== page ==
And, as all good work is immortal, so to-day all over the world goes on the influence of this one man and one woman, whose life on that little Dutch island changed its barren rocks to a bower of verdure, a home for the birds and the song of the nightingale. The grandchildren have gone to the four corners of the globe, and are now the generation of workers-some in the far East Indies; others in Africa; still others in our own land of America. But each has tried, according to the talents given, to carry out the message of that day, to tell the story of the grandfather's work; just as it is told here by the author of this book, who, in the efforts of his later years, has tried to carry out, so far as opportunity has come to him, the message of his grandmother:
"Make you the world a bit more beautiful and better because you have been in it."
I. The First Days in America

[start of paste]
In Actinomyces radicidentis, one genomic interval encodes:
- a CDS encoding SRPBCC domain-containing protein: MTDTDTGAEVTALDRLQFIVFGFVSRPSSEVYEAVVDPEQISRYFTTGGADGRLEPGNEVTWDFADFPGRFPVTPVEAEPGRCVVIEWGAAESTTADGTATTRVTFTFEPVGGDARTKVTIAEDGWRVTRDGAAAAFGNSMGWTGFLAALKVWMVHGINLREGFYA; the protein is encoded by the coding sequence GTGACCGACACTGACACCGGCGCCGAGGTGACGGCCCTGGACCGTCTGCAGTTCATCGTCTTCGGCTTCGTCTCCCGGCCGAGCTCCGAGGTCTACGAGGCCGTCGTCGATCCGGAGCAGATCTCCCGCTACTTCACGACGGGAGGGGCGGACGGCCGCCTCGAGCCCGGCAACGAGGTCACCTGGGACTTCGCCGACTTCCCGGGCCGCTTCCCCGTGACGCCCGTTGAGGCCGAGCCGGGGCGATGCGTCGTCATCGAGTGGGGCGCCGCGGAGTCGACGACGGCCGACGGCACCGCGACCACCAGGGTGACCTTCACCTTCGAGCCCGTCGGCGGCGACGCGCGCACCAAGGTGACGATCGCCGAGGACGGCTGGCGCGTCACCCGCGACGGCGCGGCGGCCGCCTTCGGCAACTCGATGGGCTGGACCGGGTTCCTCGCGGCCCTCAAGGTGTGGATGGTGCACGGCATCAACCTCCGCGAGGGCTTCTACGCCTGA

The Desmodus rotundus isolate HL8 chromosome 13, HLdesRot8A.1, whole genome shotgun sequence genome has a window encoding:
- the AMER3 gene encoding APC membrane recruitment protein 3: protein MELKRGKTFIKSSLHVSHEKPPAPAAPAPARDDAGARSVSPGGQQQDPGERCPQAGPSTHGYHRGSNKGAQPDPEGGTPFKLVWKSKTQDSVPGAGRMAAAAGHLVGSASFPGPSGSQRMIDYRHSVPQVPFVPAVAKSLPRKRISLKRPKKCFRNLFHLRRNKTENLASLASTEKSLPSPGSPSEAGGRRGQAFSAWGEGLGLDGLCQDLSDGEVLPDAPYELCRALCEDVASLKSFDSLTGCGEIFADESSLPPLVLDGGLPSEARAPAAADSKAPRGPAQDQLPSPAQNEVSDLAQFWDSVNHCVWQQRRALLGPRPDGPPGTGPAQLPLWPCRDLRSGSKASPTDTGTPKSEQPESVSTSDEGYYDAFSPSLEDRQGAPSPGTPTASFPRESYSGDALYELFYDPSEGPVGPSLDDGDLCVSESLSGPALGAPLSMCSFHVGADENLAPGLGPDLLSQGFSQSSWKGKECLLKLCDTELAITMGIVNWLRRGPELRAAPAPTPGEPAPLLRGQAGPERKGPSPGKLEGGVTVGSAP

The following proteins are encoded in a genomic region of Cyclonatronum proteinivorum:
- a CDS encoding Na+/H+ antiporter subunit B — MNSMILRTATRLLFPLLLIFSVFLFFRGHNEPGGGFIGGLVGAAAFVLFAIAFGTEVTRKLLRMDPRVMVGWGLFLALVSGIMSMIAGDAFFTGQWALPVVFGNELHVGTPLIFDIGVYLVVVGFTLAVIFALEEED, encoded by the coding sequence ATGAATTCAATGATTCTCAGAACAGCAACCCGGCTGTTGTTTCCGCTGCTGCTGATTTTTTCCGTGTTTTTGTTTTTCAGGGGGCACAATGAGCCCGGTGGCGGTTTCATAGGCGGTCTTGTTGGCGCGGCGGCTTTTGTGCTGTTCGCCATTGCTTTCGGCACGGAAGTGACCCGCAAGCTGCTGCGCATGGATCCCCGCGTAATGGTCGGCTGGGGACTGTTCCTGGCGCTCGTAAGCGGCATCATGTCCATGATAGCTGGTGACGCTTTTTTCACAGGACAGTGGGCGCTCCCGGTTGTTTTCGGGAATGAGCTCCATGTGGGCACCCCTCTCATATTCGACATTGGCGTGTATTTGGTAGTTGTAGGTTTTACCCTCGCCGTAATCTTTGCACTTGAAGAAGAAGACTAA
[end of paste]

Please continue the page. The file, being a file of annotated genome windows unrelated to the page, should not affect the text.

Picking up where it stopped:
The Leviathan of the Atlantic Ocean, in 1870, was The Queen, and when she was warped into her dock on September 20 of that year, she discharged, among her passengers, a family of four from the Netherlands who were to make an experiment of Americanization.
The father, a man bearing one of the most respected names in the Netherlands, had acquired wealth and position for himself; unwise investments, however, had swept away his fortune, and in preference to a new start in his own land, he had decided to make the new beginning in the United States, where a favorite brother-in-law had gone several years before. But that, never a simple matter for a man who has reached forty-two, is particularly difficult for a foreigner in a strange land. This fact he and his wife were to find out. The wife, also carefully reared, had been accustomed to a scale of living which she had now to abandon. Her Americanization experiment was to compel her, for the first time in her life, to become a housekeeper without domestic help. There were two boys: the elder, William, was eight and a half years of age; the younger, in nineteen days from his landing-date, was to celebrate his seventh birthday.
This younger boy was Edward William Bok. He had, according to the Dutch custom, two other names, but he had decided to leave those in the Netherlands. And the American public was, in later years, to omit for him the "William."